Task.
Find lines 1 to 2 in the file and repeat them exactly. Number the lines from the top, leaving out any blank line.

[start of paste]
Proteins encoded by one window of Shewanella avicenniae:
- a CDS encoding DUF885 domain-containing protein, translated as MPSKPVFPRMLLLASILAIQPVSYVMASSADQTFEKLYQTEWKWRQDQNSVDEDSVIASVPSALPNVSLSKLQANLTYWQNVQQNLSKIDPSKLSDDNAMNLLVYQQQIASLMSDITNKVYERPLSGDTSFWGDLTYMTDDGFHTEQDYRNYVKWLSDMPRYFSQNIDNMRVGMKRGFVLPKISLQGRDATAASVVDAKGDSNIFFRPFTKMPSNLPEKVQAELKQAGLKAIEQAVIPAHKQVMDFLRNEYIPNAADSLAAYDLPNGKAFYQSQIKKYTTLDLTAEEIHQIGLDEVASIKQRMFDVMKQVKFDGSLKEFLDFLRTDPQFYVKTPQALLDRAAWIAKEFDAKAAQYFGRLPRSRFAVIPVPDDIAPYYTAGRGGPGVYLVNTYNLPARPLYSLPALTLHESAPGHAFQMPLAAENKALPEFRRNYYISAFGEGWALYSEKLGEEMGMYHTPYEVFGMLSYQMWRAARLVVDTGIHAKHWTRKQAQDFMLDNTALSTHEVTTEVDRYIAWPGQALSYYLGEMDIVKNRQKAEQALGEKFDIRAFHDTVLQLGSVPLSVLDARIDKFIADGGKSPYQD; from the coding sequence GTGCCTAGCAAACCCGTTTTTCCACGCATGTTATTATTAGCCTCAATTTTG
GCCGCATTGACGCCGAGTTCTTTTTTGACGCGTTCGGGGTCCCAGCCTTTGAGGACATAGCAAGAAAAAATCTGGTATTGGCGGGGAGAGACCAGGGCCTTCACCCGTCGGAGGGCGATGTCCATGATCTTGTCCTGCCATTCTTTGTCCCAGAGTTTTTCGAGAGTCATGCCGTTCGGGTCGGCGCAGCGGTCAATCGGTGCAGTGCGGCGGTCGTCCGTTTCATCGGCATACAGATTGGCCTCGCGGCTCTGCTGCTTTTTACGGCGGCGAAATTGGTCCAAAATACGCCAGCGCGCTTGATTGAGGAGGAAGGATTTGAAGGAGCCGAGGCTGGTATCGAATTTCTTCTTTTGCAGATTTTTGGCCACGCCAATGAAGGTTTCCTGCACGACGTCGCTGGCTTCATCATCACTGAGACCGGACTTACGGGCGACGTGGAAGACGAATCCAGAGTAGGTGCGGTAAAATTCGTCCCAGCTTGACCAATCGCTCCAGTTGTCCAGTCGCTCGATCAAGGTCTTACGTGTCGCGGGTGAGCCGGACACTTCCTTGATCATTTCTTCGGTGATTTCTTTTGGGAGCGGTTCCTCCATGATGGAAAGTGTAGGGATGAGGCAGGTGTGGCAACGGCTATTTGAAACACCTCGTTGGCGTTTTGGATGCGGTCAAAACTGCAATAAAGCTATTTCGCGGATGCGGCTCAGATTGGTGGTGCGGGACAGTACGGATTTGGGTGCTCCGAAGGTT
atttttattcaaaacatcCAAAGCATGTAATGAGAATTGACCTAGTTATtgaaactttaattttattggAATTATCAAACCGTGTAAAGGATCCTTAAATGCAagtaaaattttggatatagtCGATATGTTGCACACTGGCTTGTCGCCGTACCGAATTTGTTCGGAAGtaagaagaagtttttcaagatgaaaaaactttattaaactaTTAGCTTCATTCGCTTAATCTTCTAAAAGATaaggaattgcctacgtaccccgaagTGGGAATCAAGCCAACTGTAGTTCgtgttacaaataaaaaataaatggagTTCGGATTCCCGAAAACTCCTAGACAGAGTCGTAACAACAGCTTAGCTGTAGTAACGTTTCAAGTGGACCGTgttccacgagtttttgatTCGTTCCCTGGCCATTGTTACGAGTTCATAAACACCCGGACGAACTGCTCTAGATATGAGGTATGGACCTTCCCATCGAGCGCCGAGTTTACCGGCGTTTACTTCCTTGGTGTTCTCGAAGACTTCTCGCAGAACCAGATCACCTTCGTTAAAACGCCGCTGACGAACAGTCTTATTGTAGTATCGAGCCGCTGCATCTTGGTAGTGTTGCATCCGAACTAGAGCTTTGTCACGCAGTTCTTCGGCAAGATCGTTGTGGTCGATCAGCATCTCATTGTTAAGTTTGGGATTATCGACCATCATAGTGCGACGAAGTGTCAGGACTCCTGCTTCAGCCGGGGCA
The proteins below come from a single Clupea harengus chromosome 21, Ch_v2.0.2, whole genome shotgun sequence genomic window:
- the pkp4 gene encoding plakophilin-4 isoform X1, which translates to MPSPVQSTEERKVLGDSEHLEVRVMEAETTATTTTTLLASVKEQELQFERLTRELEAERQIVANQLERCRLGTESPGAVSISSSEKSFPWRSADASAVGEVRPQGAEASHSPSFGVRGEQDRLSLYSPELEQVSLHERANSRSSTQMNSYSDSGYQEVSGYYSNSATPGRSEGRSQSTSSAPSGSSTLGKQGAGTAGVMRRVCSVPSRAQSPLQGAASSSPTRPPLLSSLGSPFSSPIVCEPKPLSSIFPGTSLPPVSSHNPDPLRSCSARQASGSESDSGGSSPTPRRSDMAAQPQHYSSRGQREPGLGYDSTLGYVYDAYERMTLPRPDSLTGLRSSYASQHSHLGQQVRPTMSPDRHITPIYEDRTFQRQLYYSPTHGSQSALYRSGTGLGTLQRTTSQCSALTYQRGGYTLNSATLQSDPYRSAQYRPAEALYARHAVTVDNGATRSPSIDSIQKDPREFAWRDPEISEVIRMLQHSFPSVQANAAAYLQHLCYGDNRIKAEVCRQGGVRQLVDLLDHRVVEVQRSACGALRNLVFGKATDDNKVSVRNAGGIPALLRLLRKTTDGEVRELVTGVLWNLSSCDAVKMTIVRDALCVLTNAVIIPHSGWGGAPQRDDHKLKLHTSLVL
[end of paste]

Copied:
Proteins encoded by one window of Shewanella avicenniae:
- a CDS encoding DUF885 domain-containing protein, translated as MPSKPVFPRMLLLASILAIQPVSYVMASSADQTFEKLYQTEWKWRQDQNSVDEDSVIASVPSALPNVSLSKLQANLTYWQNVQQNLSKIDPSKLSDDNAMNLLVYQQQIASLMSDITNKVYERPLSGDTSFWGDLTYMTDDGFHTEQDYRNYVKWLSDMPRYFSQNIDNMRVGMKRGFVLPKISLQGRDATAASVVDAKGDSNIFFRPFTKMPSNLPEKVQAELKQAGLKAIEQAVIPAHKQVMDFLRNEYIPNAADSLAAYDLPNGKAFYQSQIKKYTTLDLTAEEIHQIGLDEVASIKQRMFDVMKQVKFDGSLKEFLDFLRTDPQFYVKTPQALLDRAAWIAKEFDAKAAQYFGRLPRSRFAVIPVPDDIAPYYTAGRGGPGVYLVNTYNLPARPLYSLPALTLHESAPGHAFQMPLAAENKALPEFRRNYYISAFGEGWALYSEKLGEEMGMYHTPYEVFGMLSYQMWRAARLVVDTGIHAKHWTRKQAQDFMLDNTALSTHEVTTEVDRYIAWPGQALSYYLGEMDIVKNRQKAEQALGEKFDIRAFHDTVLQLGSVPLSVLDARIDKFIADGGKSPYQD; from the coding sequence GTGCCTAGCAAACCCGTTTTTCCACGCATGTTATTATTAGCCTCAATTTTG